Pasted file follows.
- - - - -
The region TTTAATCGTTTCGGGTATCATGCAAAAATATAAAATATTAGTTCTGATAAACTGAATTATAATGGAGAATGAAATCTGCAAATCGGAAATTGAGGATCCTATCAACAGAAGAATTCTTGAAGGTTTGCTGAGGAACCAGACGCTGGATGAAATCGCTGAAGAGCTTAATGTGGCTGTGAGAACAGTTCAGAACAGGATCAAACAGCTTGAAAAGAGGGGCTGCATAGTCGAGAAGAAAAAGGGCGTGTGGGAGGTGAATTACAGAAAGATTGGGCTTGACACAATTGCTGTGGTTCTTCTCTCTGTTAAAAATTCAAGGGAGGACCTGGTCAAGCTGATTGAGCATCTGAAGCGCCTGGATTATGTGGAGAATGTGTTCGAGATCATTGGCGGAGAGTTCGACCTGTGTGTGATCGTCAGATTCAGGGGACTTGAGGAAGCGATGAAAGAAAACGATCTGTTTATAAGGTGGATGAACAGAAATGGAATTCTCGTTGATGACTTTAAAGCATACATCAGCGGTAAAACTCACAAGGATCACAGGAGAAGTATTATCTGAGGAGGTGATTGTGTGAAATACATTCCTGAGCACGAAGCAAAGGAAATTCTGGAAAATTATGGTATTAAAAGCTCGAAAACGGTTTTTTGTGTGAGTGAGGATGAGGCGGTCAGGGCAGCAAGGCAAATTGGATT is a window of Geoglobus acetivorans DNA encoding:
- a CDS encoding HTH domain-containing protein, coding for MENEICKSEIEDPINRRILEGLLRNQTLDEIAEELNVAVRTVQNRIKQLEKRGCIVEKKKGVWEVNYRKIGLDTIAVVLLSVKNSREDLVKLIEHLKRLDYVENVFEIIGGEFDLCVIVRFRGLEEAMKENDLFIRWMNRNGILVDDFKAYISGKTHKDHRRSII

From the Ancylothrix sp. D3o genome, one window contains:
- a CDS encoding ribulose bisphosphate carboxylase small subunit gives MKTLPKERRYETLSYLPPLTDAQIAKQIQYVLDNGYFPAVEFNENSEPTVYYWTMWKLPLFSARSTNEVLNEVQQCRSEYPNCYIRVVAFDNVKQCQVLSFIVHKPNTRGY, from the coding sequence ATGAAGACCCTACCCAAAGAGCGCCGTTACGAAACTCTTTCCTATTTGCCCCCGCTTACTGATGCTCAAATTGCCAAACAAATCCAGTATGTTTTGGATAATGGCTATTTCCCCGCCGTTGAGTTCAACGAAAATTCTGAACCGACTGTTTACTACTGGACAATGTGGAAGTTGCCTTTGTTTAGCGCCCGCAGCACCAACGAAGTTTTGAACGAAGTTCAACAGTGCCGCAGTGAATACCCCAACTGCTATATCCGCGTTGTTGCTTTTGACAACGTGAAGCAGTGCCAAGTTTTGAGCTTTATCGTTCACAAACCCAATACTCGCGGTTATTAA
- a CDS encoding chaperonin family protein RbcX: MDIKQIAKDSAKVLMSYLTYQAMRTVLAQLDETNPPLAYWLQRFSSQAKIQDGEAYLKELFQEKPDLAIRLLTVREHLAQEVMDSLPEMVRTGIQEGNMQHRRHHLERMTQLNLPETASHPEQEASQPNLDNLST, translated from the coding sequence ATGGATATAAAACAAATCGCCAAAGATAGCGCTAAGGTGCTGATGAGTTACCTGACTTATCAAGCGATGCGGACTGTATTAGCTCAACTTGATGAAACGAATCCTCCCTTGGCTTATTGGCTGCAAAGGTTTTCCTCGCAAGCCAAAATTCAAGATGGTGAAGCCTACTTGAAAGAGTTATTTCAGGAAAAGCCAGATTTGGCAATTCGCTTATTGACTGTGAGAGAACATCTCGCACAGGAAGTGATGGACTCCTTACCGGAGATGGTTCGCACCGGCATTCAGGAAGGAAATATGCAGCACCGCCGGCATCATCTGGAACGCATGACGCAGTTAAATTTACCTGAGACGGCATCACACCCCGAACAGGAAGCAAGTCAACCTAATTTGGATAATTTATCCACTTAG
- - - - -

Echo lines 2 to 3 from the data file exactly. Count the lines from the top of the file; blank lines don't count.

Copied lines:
- a CDS encoding HTH domain-containing protein, coding for MENEICKSEIEDPINRRILEGLLRNQTLDEIAEELNVAVRTVQNRIKQLEKRGCIVEKKKGVWEVNYRKIGLDTIAVVLLSVKNSREDLVKLIEHLKRLDYVENVFEIIGGEFDLCVIVRFRGLEEAMKENDLFIRWMNRNGILVDDFKAYISGKTHKDHRRSII

From the Ancylothrix sp. D3o genome, one window contains: